Endocarditis, Myocarditis & Pericarditis Flashcards Preview

Endocarditis, Myocarditis & pericarditis > Endocarditis, Myocarditis & Pericarditis > Flashcards

Flashcards in Endocarditis, Myocarditis & Pericarditis Deck (56):
1

Define sepsis

Bacteria in the blood

2

Why can blood cultures be unreliable?

Easy contamination - skin contaminants

3

Strep pneumonia often indicates?

Pneumonia or meningitis

4

E coli/ Klebsiella/ cloakrooms often indicate?

Urniary tract/ GI infection

5

Staph aureus often indicates?

Skin/ wound infection
Bone/ joint infection
Endocarditis

6

Commonest coagulase -ve staph
Often a skin contaminant
Known to infect prosthetic material

Staph epidermidis

7

Fever = new murmur

Endocarditis until proven otherwise

8

Majority of people with infective endocarditis patients are from what age group?

> 50 years old

9

Predisposing factors for infective endocarditis?

Heart valve abnormalities (stenosis, post rheumatic fever, congenital heart disease)
Prosthetic heart valves
IV drug users
Intravascular lines

10

Brief pathogenesis?

Valve damage, turbulent blood flow, platelet/ fibrin deposition, bacteraemia (dental work?), microbial vegetation, breaking off of the vegetation, this lodges in a capillary bed, abscess or haemorrhage

11

Infective endocarditis more commonly effects which side of the heat?

Left side of the heart

12

Infective endocarditis more commonly effects which valves?

mitral and aortic

13

4 common causative organisms of infective endocarditis?

Staph aureus
Viridans streptococci
Enterococcus sp.
Staph epidermidis

14

Two classes of atypical causative organisms of infective endocarditis?

Gram -ve
Fungi

15

2 presenting symptoms of acute endocarditis?

Cardiac failure presentation, severe sepsis

16

5 subacute presentation of endocarditis?

Fever
Malaise
Weight loss
Breathlessness
Tiredness

17

Clinical signs of subacute infective endocarditis?

Fever, clubbing, new/ changed murmur, splinter haemorrhages, Microscopic haematuria, splenomegaly, Roth spots, Janeway lesions, Oslers nodes

18

Describe oslers nodes

Sore, red lesions

19

Describe Janeway lesions

Small, non-tender, red, non-hemorrhagic lesions on palms/ soles of feet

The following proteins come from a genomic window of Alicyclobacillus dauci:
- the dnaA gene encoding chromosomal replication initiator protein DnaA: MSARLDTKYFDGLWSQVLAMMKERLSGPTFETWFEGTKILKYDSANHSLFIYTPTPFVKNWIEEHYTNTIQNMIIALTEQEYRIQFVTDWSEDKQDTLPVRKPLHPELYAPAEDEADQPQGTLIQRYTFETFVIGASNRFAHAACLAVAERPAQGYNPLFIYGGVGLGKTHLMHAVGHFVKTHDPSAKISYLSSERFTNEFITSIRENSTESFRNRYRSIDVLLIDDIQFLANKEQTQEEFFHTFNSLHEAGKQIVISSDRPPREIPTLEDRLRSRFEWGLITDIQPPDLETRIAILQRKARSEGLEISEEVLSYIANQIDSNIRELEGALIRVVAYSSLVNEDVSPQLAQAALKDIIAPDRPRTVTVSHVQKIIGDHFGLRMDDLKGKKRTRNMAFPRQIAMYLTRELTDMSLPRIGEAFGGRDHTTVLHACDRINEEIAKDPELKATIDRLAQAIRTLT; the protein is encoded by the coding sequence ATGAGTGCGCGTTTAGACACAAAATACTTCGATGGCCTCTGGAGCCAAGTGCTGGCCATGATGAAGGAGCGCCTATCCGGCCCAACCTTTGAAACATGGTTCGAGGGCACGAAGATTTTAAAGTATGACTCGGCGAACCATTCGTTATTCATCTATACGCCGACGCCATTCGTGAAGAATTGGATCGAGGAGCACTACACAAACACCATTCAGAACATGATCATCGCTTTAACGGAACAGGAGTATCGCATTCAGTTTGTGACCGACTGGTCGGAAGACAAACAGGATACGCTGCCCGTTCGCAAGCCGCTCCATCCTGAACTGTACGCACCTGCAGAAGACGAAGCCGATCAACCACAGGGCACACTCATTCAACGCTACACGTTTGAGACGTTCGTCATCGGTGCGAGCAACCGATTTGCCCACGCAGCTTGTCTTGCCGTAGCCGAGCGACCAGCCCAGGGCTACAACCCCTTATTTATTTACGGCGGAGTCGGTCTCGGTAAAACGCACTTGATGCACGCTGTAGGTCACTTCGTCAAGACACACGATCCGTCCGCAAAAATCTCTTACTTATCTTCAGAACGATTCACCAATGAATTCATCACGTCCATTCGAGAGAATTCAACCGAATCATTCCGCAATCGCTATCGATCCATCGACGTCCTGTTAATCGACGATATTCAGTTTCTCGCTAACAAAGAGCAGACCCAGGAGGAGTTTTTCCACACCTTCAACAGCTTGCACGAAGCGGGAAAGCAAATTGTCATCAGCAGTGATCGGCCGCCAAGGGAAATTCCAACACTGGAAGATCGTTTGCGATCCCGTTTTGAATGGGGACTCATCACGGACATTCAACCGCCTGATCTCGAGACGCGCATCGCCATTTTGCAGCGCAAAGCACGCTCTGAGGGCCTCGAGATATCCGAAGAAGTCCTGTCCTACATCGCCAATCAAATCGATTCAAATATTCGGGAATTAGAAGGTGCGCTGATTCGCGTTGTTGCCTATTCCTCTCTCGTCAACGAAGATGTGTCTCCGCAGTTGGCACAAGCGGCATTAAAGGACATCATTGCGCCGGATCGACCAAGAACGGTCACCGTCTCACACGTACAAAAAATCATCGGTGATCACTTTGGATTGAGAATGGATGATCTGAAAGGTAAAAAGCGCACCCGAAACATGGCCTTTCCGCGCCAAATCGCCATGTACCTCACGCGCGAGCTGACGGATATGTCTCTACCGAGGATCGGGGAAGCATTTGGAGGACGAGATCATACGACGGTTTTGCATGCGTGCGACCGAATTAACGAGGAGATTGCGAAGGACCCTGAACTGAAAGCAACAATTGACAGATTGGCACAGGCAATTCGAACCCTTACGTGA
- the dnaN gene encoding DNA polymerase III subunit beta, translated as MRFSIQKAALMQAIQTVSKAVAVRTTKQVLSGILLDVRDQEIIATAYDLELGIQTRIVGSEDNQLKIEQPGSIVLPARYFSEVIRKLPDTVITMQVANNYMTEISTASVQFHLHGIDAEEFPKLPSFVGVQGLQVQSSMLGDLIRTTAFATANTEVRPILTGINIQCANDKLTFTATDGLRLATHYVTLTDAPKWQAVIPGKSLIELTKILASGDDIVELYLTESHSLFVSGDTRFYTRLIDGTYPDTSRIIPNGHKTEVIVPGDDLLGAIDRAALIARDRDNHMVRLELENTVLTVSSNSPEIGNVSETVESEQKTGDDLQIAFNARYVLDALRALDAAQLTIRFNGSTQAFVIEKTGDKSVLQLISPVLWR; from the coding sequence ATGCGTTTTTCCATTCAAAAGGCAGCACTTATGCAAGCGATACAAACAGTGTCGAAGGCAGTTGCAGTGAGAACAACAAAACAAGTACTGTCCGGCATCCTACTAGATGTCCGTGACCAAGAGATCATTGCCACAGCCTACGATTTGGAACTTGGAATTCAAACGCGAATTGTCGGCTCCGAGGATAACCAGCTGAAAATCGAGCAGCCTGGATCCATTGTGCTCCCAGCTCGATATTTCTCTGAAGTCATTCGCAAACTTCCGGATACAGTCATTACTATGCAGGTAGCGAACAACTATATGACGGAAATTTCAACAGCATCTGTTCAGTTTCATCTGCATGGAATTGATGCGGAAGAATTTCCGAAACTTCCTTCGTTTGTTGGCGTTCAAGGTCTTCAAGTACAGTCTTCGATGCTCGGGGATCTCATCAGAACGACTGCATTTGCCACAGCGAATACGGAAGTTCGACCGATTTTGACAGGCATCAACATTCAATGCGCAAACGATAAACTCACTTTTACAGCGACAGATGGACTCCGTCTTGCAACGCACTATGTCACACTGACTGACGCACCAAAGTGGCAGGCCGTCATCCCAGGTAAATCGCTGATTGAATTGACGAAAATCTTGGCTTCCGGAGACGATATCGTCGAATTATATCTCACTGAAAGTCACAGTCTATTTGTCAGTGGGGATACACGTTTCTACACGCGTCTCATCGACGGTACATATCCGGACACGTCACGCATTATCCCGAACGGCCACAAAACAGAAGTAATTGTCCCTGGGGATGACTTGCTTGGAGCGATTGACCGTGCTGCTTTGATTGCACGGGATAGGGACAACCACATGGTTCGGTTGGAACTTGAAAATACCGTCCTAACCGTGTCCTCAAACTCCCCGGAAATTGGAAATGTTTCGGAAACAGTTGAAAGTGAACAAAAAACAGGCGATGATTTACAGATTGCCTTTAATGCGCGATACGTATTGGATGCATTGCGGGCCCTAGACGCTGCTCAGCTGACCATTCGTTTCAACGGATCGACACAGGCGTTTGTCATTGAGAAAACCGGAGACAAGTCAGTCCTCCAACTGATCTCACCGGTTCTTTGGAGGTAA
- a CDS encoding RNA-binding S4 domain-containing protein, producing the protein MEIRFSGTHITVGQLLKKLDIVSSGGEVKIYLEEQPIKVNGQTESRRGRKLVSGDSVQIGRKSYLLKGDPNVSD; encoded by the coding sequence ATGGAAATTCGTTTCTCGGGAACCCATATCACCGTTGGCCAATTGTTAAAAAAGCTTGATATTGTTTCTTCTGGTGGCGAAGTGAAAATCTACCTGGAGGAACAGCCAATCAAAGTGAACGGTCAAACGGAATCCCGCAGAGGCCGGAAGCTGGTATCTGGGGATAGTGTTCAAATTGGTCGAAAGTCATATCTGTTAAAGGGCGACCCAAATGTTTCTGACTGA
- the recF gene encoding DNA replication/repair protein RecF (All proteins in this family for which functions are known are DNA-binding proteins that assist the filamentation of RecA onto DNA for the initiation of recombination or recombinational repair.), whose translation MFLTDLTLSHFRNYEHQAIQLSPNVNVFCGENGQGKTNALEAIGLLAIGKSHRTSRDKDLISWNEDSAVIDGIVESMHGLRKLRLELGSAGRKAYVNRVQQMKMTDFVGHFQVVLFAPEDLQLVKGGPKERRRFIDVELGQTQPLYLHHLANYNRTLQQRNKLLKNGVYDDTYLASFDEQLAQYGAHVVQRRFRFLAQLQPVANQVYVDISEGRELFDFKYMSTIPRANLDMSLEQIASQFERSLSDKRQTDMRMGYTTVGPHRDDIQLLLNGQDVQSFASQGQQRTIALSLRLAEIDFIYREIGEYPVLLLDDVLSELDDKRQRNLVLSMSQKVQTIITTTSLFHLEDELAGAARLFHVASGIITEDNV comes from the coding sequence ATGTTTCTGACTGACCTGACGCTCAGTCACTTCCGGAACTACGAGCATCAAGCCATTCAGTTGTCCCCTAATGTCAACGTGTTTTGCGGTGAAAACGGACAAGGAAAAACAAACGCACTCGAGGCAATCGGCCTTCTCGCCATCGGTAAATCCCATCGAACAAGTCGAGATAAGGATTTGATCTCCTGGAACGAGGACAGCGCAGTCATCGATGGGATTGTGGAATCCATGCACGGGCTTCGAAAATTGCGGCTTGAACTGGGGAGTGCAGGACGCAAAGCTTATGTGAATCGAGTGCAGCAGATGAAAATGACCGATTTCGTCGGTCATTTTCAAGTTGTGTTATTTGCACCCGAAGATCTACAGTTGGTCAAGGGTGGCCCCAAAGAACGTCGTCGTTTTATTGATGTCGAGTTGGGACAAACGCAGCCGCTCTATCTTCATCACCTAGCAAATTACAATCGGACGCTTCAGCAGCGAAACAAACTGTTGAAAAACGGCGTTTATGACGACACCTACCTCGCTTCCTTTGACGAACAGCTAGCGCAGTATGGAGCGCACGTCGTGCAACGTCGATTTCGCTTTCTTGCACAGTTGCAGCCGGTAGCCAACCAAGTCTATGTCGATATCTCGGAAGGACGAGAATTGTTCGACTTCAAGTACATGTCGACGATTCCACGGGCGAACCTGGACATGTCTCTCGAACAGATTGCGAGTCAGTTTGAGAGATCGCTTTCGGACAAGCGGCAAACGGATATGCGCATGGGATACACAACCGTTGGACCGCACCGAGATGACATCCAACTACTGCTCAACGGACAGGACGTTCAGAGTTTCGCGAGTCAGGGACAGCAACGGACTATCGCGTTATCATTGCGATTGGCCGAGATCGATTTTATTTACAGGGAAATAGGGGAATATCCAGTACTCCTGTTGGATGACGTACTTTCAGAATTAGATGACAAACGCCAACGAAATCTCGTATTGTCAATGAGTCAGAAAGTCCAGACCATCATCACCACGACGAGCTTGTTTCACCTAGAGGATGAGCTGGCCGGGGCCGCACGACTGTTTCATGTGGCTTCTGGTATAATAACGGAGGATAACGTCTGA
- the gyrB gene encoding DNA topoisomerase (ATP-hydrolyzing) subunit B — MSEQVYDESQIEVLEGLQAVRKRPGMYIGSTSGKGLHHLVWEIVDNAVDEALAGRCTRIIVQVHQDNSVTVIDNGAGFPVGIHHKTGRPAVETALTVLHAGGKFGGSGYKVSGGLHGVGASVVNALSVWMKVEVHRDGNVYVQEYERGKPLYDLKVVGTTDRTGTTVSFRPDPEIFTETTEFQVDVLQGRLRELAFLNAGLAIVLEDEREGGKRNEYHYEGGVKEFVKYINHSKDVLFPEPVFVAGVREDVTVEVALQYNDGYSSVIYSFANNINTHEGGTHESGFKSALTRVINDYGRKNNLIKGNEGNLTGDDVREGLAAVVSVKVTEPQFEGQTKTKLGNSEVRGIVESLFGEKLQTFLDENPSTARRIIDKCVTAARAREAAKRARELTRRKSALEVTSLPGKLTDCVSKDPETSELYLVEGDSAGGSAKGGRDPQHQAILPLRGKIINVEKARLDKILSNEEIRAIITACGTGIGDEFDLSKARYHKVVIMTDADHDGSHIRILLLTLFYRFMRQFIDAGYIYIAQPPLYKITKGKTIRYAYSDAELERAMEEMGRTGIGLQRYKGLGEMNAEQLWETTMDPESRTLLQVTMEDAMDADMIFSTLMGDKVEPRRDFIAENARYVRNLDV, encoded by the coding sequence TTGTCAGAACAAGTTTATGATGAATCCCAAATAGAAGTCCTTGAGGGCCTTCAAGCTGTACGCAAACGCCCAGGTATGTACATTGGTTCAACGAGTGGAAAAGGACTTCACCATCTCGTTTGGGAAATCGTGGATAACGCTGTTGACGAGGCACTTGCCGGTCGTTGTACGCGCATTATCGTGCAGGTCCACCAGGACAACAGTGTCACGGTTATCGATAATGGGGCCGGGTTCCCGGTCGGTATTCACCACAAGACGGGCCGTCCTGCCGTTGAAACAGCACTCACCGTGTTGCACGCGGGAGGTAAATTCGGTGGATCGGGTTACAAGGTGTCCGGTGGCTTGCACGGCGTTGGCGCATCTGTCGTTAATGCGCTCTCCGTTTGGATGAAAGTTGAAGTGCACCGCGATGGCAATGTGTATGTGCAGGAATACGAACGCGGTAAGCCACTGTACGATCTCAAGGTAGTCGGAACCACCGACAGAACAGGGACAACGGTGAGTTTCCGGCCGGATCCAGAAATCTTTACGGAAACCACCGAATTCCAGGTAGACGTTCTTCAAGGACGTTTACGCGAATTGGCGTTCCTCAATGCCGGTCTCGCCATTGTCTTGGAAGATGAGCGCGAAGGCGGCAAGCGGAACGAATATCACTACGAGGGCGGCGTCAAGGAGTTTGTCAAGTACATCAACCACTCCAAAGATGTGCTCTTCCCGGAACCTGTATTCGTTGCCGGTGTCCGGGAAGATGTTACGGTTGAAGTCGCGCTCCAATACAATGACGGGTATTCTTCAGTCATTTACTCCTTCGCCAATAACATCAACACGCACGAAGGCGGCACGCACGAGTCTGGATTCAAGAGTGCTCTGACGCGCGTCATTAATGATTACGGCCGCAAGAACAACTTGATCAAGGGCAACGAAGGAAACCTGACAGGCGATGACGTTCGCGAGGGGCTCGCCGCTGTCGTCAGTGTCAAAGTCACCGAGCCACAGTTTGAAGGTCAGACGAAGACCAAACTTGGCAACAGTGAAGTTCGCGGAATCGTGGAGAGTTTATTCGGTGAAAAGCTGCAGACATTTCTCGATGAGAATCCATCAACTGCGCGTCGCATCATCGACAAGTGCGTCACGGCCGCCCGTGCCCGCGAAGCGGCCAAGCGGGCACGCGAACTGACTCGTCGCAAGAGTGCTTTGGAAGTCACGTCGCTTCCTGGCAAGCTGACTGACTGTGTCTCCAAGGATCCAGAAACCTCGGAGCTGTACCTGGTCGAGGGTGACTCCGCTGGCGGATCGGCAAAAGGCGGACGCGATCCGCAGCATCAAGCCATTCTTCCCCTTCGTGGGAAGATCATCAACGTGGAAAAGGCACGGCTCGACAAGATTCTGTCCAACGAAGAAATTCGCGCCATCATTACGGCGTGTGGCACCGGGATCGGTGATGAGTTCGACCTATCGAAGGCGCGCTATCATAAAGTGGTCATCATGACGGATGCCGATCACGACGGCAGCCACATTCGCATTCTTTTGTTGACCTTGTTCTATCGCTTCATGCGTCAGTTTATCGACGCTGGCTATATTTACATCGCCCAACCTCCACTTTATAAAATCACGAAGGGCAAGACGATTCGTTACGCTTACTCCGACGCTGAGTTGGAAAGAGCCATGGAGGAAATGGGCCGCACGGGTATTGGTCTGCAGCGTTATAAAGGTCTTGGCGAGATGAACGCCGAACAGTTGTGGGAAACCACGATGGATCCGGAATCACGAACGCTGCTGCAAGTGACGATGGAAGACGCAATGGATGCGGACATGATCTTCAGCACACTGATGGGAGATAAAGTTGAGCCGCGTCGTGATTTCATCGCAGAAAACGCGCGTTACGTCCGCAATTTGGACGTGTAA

20

How should blood cultures be taken to diagnose infective endocarditis?

3 sets from different sites at the peak of fever BEFORE any antibiotics

21

Other diagnostic techniques for infective endocarditis?

U&Es - haematuria
CXR - cardiomegaly
ECG - long PR intervals at regular intervals

22

Which type of ECHO should be used diagnostically for infective endocarditis?

transoesophageal

23

What is the normal time and cause of early prosthetic valve infective endocarditis?

At the time of surgery
Staph aureus or Staph epidermidis

24

Time and causes late infective endocarditis?

Years after valve insertion
co-incidental infection, could be many types of organisms

25

What side does infective endocarditis normally affect in IV drug users?

Right

26

What does infective endocarditis often present as in IV drug users?

pneumonia

27

What is the prognosis for infective endocarditis in IV drug users like?

poor

28

What is the prognosis for infective endocarditis in IV drug users like?

poor

29

What is the general form of treatment of infective endocarditis?

High dose, frequent, IV antibiotics

30

Native value endocarditis treatment?

Benzylpenicillin & gentamicin

31

Prosthetic valve endocarditis treatment?

Vanomycin & gentamicin IV
valve replacement normally needed

32

Drug user endocarditis treatment?

Flucloxacillin IV

33

Staph aureus

Flucloxacillin IV

34

MRSA

Vanomycin & gentamicin IV

35

Viridans streptococci

Benzylpenicillin & gentamicin IV

36

Staph epidermidis

Vanomycin & gentamicin IV

37

Enterococcus sp.

Amoxicillin/ vanomycin/ gentamicin IV

38

How long are the antibiotics normally administered for?

4-6 weeks

39

How should the progress of an infective endocarditis patient be monitored?

Cardiac function
Temperature
Serum CRP

40

What 3 main things put people more at risk of contracting infective endocarditis?

Heart valve lesions
Congenital heart defects
Prosthetic heart valves

41

How can infective endocarditis be prevented?

Antibiotic prophylaxis in GI/ GU procedures if there is infection risk

42

Epidemiology of myocarditis?

Commonest in young people

43

Pathogenesis of myocarditis?

Mainly idiopathic

44

Symptoms of myocarditis?

Fever, chest pain, dyspnoea, fatigue, palpitations

45

Signs of myocarditis?

arrhythmias, cardiac failure, pyrexia

46

Main causes of myocarditis?

Enteroviruses (coxsackie A&B, echovirus and others)

47

Diagnosis of myocarditis?

viral culture (PCR)
Throat swab/ stool for enteroviruses
Throat swab/ serology for influenza

48

Treatment of myocarditis?

Treat the underlying cause

49

Pathogenesis of pericarditis?

Often occurs with myocarditis
Often secondary to virus (main), bactera, fungi or MI (dresslers)

50

Symptoms of pericarditis?

Chest pain: main feature, central, worse on lying flat, relieved on sitting up, worse on inspiration
Pericardial rub
Pericardial effusion
Cardiac tamponade
Fever

51

Diagnosis of pericarditis?

ECG - saddle shaped (concave) ST segment
Troponin levels raised

52

Treatment of infective pericarditis?

Supportive
Analgesia
Treat cause
Try colchicine before steroids in relapse

53

Treatment of bacterial pericarditis?

Antibiotics + drainage

54

Features of constrictive pericarditis?

Rigid pericardium
RHF symptoms (elevated JVP, Kussmaul's sign, soft diffuse apex, quiet heart sounds, third heart sound)

55

CXR features in constrictive pericarditis?

small heart, pericardial calcification

56

Treatment of constrictive pericarditis?

Surgical excision